Oman Medical Journal [2023], Vol. 38, No.1: e454

Oman Vision 2040: Time to Upgrade Occupational Medicine

Yaqoub Al Saidi1*, Faisal Al Badri2,3, Fatma Al-Hakmani4 and Abdulaziz Al-Mahrezi1

1Department of Family Medicine and Public Health, College of Medicine and Health Sciences, Sultan Qaboos University, Muscat, Oman

2Occupational Medicine Department, Armed Forces Hospital, Muscat, Oman

3Medical Fitness Department, Armed Forces Medical Services Headquarter, Muscat, Oman

4Department of Environment and Occupational Health, Directorate General for Diseases Surveillance and Control, Muscat, Oman

article info


Most workers spend a third of their lives in their workplaces, potentially exposing them to varying types and levels of occupational hazards. Every year workplace-related diseases cause more than two million deaths globally, in addition to over 320 000 fatalities from workplace accidents.1,2 Thus, 5–7% of all deaths worldwide are work-related, outnumbering those from road accidents, war, violence, and AIDS.3

In addition, each year 374 million non-fatal work-related injuries and illnesses impact workers and their families and shave off almost 4% of the global GDP.2 Despite occupational health and safety laws and improvements in working environments, workers in many countries—especially those undergoing rapid industrial growth—still remain exposed to occupational hazards.1 Occupational factors are responsible for causing 37% of back pain, 16% of hearing loss, 13% of chronic obstructive pulmonary disease, 11% of asthma, 8% of all injuries, 9% of lung cancer, 2% of leukemia, and nearly all cases of pneumoconiosis, worldwide.4

Countries with rapid economic growth, such as Oman, are especially vulnerable to occupational diseases. The Oman 2040 National Plan has focused on speeding up the growth of the industrial sector.5 This means that the public health sector in Oman needs to be prepared to manage a commensurate increase in occupational diseases and injuries.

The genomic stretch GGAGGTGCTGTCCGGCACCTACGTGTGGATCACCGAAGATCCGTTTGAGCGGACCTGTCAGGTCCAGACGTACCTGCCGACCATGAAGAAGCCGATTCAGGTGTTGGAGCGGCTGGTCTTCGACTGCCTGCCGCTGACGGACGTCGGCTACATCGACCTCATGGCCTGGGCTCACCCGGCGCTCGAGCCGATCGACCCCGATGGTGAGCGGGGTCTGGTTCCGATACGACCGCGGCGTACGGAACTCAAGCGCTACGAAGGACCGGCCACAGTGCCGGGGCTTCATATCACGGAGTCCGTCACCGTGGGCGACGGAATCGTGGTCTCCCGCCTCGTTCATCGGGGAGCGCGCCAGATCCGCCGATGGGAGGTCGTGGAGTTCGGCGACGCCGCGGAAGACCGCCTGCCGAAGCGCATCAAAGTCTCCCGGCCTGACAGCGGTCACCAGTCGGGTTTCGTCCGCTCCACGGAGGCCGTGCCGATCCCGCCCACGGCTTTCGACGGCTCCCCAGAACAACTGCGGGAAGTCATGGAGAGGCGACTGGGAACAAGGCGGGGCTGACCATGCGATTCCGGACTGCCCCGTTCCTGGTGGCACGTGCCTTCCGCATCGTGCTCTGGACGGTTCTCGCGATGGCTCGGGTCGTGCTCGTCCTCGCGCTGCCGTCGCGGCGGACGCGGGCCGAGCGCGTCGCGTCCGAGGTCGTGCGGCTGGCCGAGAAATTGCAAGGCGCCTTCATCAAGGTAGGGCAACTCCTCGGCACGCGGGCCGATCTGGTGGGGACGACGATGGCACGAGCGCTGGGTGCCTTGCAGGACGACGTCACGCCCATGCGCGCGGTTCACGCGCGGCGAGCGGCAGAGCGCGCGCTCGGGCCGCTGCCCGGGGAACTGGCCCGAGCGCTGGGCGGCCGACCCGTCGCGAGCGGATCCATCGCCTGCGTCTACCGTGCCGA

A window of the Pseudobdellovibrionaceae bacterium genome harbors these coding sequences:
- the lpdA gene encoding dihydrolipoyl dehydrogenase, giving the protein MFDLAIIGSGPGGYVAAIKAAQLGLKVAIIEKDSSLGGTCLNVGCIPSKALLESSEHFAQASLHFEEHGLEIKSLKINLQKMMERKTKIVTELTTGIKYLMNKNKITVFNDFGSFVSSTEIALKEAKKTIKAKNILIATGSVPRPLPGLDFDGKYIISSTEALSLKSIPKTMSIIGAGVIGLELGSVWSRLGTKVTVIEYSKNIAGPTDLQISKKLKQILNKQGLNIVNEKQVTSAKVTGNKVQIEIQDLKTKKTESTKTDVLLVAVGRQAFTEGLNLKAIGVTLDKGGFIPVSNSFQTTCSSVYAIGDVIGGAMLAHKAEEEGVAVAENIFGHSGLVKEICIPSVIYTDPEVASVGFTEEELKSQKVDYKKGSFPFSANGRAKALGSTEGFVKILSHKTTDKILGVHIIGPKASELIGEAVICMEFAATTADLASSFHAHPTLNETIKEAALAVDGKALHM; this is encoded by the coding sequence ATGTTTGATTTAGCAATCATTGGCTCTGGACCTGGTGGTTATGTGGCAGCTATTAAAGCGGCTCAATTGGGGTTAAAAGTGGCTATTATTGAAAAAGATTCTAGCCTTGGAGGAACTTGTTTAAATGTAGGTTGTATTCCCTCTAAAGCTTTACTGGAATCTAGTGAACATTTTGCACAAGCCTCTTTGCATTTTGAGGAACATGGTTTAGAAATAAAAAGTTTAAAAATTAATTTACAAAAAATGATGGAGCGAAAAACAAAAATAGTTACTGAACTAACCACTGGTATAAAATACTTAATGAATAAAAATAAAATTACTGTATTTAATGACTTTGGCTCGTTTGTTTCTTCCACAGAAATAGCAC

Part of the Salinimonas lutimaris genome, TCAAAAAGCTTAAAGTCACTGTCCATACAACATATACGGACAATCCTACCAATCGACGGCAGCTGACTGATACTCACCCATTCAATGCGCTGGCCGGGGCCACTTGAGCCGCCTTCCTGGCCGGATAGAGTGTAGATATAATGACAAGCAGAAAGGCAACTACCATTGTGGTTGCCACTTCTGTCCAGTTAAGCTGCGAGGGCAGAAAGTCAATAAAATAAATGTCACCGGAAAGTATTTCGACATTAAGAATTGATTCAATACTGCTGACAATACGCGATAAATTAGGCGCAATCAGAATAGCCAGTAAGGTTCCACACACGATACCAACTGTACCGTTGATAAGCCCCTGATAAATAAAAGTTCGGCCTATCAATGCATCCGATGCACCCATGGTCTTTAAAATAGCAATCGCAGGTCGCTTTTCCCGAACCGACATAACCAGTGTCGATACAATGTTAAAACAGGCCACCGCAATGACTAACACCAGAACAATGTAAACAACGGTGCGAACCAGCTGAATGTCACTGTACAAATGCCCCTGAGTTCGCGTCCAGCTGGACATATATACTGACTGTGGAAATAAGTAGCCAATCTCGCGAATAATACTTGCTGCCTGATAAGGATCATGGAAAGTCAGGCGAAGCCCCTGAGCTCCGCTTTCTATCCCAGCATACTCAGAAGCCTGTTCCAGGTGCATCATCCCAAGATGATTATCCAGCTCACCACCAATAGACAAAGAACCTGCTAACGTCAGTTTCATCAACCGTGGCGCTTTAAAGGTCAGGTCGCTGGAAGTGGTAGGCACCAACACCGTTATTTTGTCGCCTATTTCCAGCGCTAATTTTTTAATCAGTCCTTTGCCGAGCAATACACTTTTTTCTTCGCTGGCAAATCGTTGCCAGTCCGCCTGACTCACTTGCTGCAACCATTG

However, the nation’s occupational health regulations are outdated and services are fragmented.6 Due to a lack of reliable data, occupational health statistics do not figure in our official reports.6 The existing occupational health facilities are confined to large organizations that tend to prioritize delivering primary care, assessing employees’ fitness to work and, excluding those with clinical conditions that may increase the financial cost to the employer or pose health and safety risks at the workplace. Low priority is given to health conditions caused by or aggravated by work hazards.

Further, workers of small and medium enterprises, bereft of dedicated occupational health services, depend on primary care centers or private clinics. The clinicians at these centers tend to be untrained in occupational medicine, mainly due to inadequate training in medical colleges on the principles of evaluating medical fitness and return to work.7,8 Yet they are assigned the task of being gatekeepers of social security to ensure that sickness benefits are provided based on medically valid reasons. Not unexpectedly, their decisions tend to be below best-practice quality. Oman’s medical schools do not offer dedicated occupational medicine teaching and lack occupational medicine units, even though multiple international and national organizations have emphasized the importance of including occupational medicine in undergraduate medical curricula,9,10 amply supported by research.10–12 With non-occupational physicians responsible for occupational health decisions, work-related medical cases in Oman tend to be underreported, their causes and risk factors are misattributed, resulting in potential mismanagement of cases.